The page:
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Sky disc of Nebra shines in Basel

The sky disc of Nebra is being shown in Basel.

(Basel history museum (hmb))

The oldest representation of the cosmos – the sky disc of Nebra – has gone on show in Basel's history museum.

Basel has a special place in the disc's history. It was here that police seized the disc after it was stolen from its place of origin in Germany.

The disc, which forms the centrepiece of an exhibition devoted to Bronze Age objects, has been hailed as one of the most important archaeological discoveries of recent times.

Made out of bronze with gold embossing, the 3,600-year-old object is an astronomical clock. It connects the sun and the moon calendars together, with the sun giving the day and year and the moon, the month.

The moon year is, however, 11 days shorter than the sun year. This was taken into account in ancient times by adding an extra month, leading experts to believe that people in the Bronze Age were already making sophisticated astronomical observations similar to those written about by the Babylonians around 1,000 years later.

The disc is thought to be a depiction of the Bronze Age view of the world - the Earth as a disc with the sky arching over it in a dome.

"Basically the disc was used by people in the Bronze Age, or at least the elite, to work out the beginning of spring or autumn, or the seasons in general," Eliane Tschudin, a museum spokeswoman, told swissinfo. "They were not aware of the calendars of today with their named days and months," she added.

"When the constellation of the sky matched that on the disc they knew for example that it was the beginning of spring."

According to disc expert Ralph Hansen from the Hamburg Planetarium, this knowledge was very important and could be described as "Bronze Age high-tech know-how".

"In those times when numerical rules [for calendars] were not yet available, people had to make observations of the sky to ensure the courses of the moon and the sun were in harmony," he said.


The disc is said to be the oldest representation of the cosmos known to man and is of great importance to researchers in archaeology, astronomy and the history of religion. But it has not yet revealed all its secrets.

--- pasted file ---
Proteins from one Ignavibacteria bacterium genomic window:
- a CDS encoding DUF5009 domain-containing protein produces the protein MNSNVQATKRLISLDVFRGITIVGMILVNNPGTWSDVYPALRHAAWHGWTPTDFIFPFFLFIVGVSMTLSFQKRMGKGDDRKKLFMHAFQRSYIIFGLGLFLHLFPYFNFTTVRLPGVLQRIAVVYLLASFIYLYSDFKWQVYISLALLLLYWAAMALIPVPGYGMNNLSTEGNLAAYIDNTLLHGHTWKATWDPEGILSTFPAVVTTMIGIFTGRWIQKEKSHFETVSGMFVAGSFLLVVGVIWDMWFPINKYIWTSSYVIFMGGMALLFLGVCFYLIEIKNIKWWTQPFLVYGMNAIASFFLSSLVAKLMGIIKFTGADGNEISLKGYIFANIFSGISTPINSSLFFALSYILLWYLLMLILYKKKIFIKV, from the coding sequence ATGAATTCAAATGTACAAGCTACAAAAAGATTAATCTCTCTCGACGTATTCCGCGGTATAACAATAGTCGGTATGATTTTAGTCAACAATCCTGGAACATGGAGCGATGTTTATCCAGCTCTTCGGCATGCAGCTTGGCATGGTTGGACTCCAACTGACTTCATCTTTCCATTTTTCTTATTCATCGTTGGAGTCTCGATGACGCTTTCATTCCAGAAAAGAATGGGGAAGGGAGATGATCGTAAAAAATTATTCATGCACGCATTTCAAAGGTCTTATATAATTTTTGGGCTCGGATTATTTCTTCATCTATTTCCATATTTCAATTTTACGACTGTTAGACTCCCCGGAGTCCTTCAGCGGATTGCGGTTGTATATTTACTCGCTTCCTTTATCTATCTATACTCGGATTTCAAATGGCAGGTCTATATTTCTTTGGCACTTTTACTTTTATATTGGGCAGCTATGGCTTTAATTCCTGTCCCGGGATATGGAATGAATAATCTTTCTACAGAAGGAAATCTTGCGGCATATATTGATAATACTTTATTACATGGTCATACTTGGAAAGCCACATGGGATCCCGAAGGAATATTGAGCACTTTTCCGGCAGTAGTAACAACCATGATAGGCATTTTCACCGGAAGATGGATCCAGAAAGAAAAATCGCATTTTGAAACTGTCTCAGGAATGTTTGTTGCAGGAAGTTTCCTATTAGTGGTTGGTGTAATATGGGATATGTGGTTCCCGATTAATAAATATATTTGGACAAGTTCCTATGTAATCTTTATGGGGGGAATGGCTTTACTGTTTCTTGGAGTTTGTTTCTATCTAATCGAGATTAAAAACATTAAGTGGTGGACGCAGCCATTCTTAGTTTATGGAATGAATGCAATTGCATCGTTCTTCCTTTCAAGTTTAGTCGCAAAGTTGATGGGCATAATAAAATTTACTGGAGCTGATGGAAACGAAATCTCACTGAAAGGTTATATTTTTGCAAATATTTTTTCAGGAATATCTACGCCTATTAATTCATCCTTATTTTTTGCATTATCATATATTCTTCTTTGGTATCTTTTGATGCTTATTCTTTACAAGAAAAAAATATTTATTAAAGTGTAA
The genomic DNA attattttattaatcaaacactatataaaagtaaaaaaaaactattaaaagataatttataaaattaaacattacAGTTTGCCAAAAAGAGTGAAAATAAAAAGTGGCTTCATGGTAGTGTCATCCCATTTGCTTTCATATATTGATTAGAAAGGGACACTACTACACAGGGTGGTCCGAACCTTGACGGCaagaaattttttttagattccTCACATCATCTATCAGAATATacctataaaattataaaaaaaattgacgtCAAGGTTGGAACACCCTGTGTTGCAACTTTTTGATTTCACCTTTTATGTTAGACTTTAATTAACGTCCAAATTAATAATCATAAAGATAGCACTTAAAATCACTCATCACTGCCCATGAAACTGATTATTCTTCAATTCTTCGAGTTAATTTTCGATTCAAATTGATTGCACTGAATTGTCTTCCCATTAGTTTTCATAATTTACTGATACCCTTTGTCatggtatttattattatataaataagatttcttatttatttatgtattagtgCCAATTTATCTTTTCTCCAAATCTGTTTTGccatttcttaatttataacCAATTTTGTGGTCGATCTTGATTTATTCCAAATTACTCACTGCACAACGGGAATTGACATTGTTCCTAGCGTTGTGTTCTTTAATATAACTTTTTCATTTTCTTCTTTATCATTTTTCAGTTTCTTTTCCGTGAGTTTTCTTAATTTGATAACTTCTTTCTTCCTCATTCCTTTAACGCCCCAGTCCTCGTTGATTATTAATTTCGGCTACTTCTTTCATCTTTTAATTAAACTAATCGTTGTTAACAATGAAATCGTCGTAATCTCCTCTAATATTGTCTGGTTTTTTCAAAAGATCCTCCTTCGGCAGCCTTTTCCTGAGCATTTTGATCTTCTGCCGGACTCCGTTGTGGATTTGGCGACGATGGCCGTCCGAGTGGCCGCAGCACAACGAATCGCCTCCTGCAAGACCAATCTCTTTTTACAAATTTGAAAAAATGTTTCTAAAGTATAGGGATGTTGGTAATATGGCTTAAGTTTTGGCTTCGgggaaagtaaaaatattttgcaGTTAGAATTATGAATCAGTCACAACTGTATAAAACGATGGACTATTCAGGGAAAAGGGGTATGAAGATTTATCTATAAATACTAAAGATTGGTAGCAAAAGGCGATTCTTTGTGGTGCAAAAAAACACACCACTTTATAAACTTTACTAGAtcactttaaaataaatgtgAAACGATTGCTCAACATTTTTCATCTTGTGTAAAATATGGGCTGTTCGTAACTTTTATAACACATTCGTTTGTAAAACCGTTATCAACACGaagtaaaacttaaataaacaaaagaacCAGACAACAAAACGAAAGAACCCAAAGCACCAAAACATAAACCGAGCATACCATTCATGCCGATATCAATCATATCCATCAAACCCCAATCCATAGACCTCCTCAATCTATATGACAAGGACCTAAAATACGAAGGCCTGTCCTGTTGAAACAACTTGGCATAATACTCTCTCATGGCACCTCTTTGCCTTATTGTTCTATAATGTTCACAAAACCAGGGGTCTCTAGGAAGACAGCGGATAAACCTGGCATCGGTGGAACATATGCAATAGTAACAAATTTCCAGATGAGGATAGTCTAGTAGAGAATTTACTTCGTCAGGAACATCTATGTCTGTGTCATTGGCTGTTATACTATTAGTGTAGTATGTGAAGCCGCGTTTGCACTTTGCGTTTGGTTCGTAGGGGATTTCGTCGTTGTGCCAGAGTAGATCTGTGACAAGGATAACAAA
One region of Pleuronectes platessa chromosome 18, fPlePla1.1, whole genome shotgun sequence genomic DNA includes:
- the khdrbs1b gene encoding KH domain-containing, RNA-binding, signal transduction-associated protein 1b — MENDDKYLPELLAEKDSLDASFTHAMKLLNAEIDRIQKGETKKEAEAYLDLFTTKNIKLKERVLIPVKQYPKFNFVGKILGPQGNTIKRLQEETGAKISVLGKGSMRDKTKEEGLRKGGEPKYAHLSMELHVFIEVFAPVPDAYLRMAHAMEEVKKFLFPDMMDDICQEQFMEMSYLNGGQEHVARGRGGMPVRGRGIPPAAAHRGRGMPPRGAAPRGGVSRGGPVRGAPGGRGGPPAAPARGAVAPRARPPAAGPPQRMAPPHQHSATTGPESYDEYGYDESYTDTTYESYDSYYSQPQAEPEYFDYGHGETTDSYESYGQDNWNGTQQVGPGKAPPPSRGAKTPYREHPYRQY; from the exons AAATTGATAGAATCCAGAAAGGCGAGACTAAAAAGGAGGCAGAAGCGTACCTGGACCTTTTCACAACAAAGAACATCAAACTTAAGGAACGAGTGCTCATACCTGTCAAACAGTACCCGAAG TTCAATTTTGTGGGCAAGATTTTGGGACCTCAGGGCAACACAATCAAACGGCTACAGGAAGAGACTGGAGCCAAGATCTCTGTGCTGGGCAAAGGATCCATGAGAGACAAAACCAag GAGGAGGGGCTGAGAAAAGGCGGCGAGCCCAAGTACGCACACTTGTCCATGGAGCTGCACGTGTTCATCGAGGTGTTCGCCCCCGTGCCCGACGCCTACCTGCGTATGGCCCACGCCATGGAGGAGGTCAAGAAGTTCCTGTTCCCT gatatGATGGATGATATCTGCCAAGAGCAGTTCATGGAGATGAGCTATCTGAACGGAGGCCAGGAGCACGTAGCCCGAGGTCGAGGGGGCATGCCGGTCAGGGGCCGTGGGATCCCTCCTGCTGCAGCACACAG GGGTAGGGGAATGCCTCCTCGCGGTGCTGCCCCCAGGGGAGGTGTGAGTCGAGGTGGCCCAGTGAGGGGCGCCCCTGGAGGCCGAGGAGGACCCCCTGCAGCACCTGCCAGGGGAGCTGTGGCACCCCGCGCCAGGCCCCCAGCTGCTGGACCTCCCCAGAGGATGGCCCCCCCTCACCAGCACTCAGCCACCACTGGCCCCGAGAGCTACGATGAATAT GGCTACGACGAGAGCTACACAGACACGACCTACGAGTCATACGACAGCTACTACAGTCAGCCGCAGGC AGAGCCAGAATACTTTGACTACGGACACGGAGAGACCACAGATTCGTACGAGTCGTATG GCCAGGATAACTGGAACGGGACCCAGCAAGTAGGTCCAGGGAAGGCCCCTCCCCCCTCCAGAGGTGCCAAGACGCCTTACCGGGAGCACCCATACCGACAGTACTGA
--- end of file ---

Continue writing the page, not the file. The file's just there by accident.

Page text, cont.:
"There are three films in the exhibition to help the public understand what the disc means," said Tschudin.

The 32-centimetre disc, which weighs around two kilograms, was found – along with other valuables – in Nebra in eastern Germany. According to Tschudin, the site is well known to archaeologists and has been called "a buried history book" as it contains thousands of burial mounds.

Illegal treasure hunters have also been attracted to the area, which is how the disc is thought to have been found in 1999. The two who uncovered it, believing it was a type of lid sold it on – despite it belonging to the state of Saxony-Anhalt.

Basel connection

It was only three years later that the police followed the trail of the disc to Basel, when they intercepted two people trying to sell the object at the city's Hilton Hotel. They and the treasure hunters have since been tried over the affair.

Also on show at the Basel exhibition are Swiss exhibits from the Bronze Age. This includes a golden bowl, dating from around 1,000 BC, which was found in Zurich, and which also shows the heavens.

And there is a golden goblet from Eschenz on Lake Constance which is the same age as the sky disc. The Trundholm Sun Chariot from Denmark, which shows a horse drawing the sun in a chariot, is also on display, as well as many burial mound articles, weapons and jewellery.

Experts say that the exhibition – thanks to the sky disc and the vast number of rare items on show – is one of the best on the Bronze Age.

swissinfo, Urs Maurer

Key facts

The sky disc of Nebra is said to be one of the most important archaeological discoveries of our time.
The Bronze Sky exhibition, of which the disc is the centrepiece, runs until January 29, 2007 in Basel's History Museum.
The exhibition has already been shown in Halle and Mannheim in Germany, Copenhagen in Denmark and in the Austrian capital, Vienna.

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The Nebra disc sting

The sky disc of Nebra comes from the German state of Saxony-Anhalt from a hill site which contains thousands of burial mounds.

The hill is said to resemble Swiss cheese due to illegal excavations carried out by treasure hunters.

The director of the State Museum for Prehistory in Halle in Saxony-Anhalt heard that an important object had been found near Nebra and was being sold illegally.

He pretended to be an interested buyer, alerted the authorities and then arranged a meeting with the sellers in a Basel hotel.

After realising what the sky disc was, he rang the police from a hotel bathroom. The two sellers, both German, were then arrested.

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